A Texas Tommy at Ishkabibble's in Philadelphia

The Texas Tommy is an American hot dog dish in which a hot dog is prepared with bacon and cheese. Despite the name, it was invented in Pottstown, Pennsylvania, in the 1950s. It may be cooked by various methods, such as grilling and deep frying, and some variations exist. The Texas Tommy is a common dish in Philadelphia, the Delaware Valley, and South Jersey, and it is a menu item at various restaurants and hot dog restaurants in the United States. In Canada, this hot dog dish is often called the whistle dog.


The Texas Tommy was invented in Pottstown, Pennsylvania, in the 1950s and was a popular dish among 1950s housewives.[1][2] The origin of the dish's name is unclear, and it has been suggested that its name may have been devised per the "general branding of hot dogs as "Texan" on the East Coast."[2]


The Texas Tommy is prepared by slicing a hot dog lengthwise to split it; cheese is placed within the slit; and the hot dog is then wrapped in bacon, secured with toothpicks, and cooked and served on a warmed or toasted bun.[1][3] Cheddar cheese or American cheese may be used, and some versions are prepared using Cheez Whiz.[1][4][5][6] In the 1950s, Velveeta was sometimes used in their preparation.[6] Some versions are prepared by topping a hot dog with bacon and cheese. It may be cooked by barbecuing, grilling, broiling or deep frying.[1][3][7] Additional condiments may be used,[2] such as mustard, ketchup[1] and relish. Some versions may have a high cholesterol[1] and fat content.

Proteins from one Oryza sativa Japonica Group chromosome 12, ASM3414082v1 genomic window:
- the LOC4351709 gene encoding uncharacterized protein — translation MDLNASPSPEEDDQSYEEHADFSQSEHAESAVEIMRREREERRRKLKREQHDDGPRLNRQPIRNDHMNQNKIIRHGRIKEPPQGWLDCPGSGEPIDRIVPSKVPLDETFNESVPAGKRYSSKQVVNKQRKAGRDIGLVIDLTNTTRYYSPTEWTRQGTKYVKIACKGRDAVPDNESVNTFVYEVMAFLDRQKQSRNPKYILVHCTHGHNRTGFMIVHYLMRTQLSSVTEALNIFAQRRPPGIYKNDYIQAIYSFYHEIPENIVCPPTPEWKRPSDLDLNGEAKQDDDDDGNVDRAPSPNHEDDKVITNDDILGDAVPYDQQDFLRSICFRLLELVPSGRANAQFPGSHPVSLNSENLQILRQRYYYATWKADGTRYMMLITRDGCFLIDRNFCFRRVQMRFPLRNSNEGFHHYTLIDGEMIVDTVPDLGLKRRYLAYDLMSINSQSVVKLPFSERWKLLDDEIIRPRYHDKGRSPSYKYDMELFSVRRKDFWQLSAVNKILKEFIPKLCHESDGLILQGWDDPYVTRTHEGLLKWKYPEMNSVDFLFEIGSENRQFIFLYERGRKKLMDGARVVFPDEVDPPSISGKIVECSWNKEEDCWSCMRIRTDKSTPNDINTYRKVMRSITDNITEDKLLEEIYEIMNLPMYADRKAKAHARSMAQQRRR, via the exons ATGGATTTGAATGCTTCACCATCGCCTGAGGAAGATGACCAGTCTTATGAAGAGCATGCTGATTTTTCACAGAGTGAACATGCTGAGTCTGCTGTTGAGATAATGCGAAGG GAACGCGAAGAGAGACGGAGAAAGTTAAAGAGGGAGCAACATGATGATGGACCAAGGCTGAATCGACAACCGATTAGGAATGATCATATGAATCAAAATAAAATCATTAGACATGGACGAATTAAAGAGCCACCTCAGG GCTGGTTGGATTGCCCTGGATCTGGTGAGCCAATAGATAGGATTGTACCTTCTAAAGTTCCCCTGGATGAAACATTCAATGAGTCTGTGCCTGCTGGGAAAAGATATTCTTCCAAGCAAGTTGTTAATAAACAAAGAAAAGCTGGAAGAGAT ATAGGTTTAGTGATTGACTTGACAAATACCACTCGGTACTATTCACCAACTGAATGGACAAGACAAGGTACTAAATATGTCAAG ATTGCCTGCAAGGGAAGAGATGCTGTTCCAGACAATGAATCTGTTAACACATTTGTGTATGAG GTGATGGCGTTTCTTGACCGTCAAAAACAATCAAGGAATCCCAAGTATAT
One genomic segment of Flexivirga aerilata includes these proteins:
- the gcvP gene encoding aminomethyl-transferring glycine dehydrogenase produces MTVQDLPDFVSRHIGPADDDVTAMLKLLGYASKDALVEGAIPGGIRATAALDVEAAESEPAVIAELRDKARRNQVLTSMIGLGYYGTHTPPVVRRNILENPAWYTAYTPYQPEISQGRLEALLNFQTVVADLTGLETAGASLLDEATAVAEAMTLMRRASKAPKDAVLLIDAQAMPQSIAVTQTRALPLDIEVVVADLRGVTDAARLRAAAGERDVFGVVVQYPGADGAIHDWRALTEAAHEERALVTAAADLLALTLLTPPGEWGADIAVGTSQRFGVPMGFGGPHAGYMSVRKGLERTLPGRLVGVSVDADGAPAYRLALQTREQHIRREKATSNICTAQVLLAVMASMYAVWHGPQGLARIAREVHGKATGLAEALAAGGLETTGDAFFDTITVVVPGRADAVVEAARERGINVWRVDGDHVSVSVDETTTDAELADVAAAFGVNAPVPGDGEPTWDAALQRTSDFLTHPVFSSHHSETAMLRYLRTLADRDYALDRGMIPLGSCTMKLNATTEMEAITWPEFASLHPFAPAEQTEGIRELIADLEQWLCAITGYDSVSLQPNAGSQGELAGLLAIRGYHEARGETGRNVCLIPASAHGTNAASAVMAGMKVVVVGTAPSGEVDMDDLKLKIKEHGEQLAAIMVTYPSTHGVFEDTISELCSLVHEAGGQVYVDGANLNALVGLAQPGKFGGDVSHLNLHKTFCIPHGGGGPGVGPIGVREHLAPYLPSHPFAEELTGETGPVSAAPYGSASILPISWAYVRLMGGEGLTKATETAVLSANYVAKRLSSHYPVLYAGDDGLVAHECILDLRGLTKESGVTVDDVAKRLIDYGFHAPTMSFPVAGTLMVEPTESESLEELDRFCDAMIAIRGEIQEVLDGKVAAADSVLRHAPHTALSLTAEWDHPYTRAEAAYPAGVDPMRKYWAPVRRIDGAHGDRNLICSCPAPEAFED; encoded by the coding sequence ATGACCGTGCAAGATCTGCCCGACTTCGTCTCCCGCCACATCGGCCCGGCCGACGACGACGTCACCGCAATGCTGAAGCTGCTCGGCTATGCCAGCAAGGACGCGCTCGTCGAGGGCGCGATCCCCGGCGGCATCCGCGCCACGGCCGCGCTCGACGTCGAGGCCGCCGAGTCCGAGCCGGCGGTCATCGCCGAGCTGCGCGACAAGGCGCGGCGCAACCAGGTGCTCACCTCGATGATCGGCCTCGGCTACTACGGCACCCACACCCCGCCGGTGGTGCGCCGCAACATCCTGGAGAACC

The Texas Tommy is a common dish at diners and greasy spoons in Philadelphia, eastern Pennsylvania, and southern New Jersey.[1][2] The dish's availability is widespread at restaurants in Philadelphia, and some cheesesteak restaurants in Philadelphia also offer the dish.[2] Little Pete's restaurant, located in the Center City district of Philadelphia, was well known for serving the dish.[1] The Texas Tommy has been served at baseball games at Citizens Bank Park in Philadelphia, and in 2012, the dish was listed on the Serious Eats list of The Craziest Major League Baseball Hot Dogs of 2012.[8] The version served at Citizens Bank Park included the addition of chili.[8] Additionally, some hot dog restaurants in other areas of the United States include the Texas Tommy on their menus.[9][10]

See also


  1. ^ a b c d e f g h Hillibish, Jim (November 10, 2009). "Easy recipe: Texas Tommy". Milford Daily News. Archived from the original on January 15, 2016. Retrieved November 22, 2015.
  2. ^ a b c d e Krall, Hawk (October 30, 2009). "Hot Dog Of The Week: Texas Tommy". Serious Eats. Retrieved November 22, 2015.
  3. ^ a b Hester, Bree (November 17, 2015). "How to Make Texas Tommy Hot Dogs". bettycrocker.com. Retrieved November 22, 2015.
  4. ^ Bernstein, Hannah (October 3, 2009). "Weekend DishPhilly Hot Dogs from Hot Dog Cafe". The Phoenix Reporter and Item. Retrieved November 22, 2015.
  5. ^ McCarthy, I. (2012). Food Lovers' Guide to Philadelphia: The Best Restaurants, Markets & Local Culinary Offerings. Globe Pequot. p. 22. ISBN 978-0-7627-7945-1.[permanent dead link]
  6. ^ a b "The World's Best Hot Dog". Grub Street. November 7, 2007. Retrieved November 22, 2015.
  7. ^ Ludwig, Elisa (June 29, 2012). "Hot diggity: Philly's great hot dogs". philly-archives. Retrieved November 22, 2015.
  8. ^ a b "Two Citizens Bank Park Dogs Make National Hot Dog List". Philadelphia Magazine. May 15, 2012. Retrieved November 22, 2015.
  9. ^ "New Hot Dog Restaurants Innovate American Dish". QSR magazine. August 30, 2011. Retrieved November 22, 2015.
  10. ^ Chaudhury, Nadia (June 23, 2015). "9 Solid Bets for Hot Dogs in Austin". Austin Eater. Retrieved 22 November 2015.